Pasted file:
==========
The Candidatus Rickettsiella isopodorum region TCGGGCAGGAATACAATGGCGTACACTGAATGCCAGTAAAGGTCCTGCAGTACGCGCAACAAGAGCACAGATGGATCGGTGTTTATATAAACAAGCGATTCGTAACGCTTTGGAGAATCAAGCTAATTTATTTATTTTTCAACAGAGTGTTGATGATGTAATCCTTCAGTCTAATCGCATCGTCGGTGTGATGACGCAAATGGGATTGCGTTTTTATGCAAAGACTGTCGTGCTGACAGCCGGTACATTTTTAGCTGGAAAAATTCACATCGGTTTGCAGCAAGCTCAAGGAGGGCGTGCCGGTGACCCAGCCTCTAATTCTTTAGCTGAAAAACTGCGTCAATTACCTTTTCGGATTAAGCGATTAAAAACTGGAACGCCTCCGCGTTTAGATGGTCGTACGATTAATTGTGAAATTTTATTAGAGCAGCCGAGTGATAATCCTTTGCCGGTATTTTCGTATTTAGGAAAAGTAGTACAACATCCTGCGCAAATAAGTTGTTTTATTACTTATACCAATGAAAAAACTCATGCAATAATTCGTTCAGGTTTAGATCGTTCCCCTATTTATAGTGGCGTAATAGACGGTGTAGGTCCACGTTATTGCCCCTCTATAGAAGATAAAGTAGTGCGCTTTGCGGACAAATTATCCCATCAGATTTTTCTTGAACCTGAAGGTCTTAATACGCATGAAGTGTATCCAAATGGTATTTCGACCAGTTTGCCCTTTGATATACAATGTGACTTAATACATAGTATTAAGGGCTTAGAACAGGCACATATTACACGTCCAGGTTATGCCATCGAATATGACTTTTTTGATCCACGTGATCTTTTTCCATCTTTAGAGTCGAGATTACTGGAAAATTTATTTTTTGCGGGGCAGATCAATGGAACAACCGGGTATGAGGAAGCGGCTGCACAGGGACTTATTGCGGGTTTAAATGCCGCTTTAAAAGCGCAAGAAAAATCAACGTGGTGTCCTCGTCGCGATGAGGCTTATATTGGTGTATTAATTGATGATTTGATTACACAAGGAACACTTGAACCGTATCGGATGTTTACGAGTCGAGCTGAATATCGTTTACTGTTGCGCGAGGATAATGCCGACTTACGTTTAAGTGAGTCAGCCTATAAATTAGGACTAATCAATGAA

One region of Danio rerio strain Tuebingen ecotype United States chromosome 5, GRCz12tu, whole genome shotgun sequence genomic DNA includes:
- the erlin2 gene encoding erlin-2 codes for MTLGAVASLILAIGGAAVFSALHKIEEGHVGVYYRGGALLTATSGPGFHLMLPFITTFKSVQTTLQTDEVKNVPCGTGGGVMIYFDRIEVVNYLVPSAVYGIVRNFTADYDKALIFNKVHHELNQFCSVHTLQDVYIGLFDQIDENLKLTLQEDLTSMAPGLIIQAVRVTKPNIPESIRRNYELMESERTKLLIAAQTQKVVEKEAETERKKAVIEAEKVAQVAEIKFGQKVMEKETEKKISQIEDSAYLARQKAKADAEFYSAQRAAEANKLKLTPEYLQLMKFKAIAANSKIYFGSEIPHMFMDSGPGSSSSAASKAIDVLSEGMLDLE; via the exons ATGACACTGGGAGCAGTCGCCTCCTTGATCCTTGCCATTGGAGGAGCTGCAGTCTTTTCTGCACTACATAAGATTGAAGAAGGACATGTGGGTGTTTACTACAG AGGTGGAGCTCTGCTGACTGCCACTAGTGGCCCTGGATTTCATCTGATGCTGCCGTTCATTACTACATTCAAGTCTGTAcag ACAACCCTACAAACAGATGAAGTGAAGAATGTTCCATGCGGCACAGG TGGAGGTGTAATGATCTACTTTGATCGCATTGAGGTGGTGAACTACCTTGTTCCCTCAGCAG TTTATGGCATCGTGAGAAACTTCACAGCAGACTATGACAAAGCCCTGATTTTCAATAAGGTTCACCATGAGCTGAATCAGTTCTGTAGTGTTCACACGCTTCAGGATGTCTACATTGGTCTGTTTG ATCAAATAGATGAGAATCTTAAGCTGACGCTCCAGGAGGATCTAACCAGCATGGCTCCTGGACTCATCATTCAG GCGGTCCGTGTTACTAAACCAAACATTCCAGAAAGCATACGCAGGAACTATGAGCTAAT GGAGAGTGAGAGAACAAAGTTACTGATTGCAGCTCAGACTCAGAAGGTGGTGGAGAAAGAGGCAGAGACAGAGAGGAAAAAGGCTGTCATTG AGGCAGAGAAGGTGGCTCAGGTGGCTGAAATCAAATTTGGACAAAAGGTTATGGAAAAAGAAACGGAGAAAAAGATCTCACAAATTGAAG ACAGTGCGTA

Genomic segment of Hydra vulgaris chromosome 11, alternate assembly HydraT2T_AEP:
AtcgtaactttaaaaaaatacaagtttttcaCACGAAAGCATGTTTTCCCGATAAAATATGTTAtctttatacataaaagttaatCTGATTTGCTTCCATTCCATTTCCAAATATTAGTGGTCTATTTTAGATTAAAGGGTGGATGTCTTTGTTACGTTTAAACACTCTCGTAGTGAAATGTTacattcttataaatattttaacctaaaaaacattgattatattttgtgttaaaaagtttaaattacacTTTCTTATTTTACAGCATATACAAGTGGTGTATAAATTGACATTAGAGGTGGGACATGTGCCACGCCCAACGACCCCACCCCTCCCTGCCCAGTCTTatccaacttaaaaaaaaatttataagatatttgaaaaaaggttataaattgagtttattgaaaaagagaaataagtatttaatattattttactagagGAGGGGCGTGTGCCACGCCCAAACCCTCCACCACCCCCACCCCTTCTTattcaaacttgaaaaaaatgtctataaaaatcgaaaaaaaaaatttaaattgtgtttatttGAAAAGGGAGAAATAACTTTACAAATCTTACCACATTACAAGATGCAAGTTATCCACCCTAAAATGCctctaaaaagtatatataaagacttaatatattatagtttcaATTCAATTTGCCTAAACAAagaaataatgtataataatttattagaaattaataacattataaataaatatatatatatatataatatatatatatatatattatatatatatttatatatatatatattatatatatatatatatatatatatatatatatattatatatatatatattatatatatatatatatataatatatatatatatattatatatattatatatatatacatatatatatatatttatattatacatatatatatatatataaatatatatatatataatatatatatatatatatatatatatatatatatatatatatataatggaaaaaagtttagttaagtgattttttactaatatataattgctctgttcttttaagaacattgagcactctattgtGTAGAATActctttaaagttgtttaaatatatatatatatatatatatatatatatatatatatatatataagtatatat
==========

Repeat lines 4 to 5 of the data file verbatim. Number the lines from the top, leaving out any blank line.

Genomic segment of Hydra vulgaris chromosome 11, alternate assembly HydraT2T_AEP:
AtcgtaactttaaaaaaatacaagtttttcaCACGAAAGCATGTTTTCCCGATAAAATATGTTAtctttatacataaaagttaatCTGATTTGCTTCCATTCCATTTCCAAATATTAGTGGTCTATTTTAGATTAAAGGGTGGATGTCTTTGTTACGTTTAAACACTCTCGTAGTGAAATGTTacattcttataaatattttaacctaaaaaacattgattatattttgtgttaaaaagtttaaattacacTTTCTTATTTTACAGCATATACAAGTGGTGTATAAATTGACATTAGAGGTGGGACATGTGCCACGCCCAACGACCCCACCCCTCCCTGCCCAGTCTTatccaacttaaaaaaaaatttataagatatttgaaaaaaggttataaattgagtttattgaaaaagagaaataagtatttaatattattttactagagGAGGGGCGTGTGCCACGCCCAAACCCTCCACCACCCCCACCCCTTCTTattcaaacttgaaaaaaatgtctataaaaatcgaaaaaaaaaatttaaattgtgtttatttGAAAAGGGAGAAATAACTTTACAAATCTTACCACATTACAAGATGCAAGTTATCCACCCTAAAATGCctctaaaaagtatatataaagacttaatatattatagtttcaATTCAATTTGCCTAAACAAagaaataatgtataataatttattagaaattaataacattataaataaatatatatatatatataatatatatatatatatattatatatatatttatatatatatatattatatatatatatatatatatatatatatatatattatatatatatatattatatatatatatatatataatatatatatatatattatatatattatatatatatacatatatatatatatttatattatacatatatatatatatataaatatatatatatataatatatatatatatatatatatatatatatatatatatatatataatggaaaaaagtttagttaagtgattttttactaatatataattgctctgttcttttaagaacattgagcactctattgtGTAGAATActctttaaagttgtttaaatatatatatatatatatatatatatatatatatatatatatataagtatatat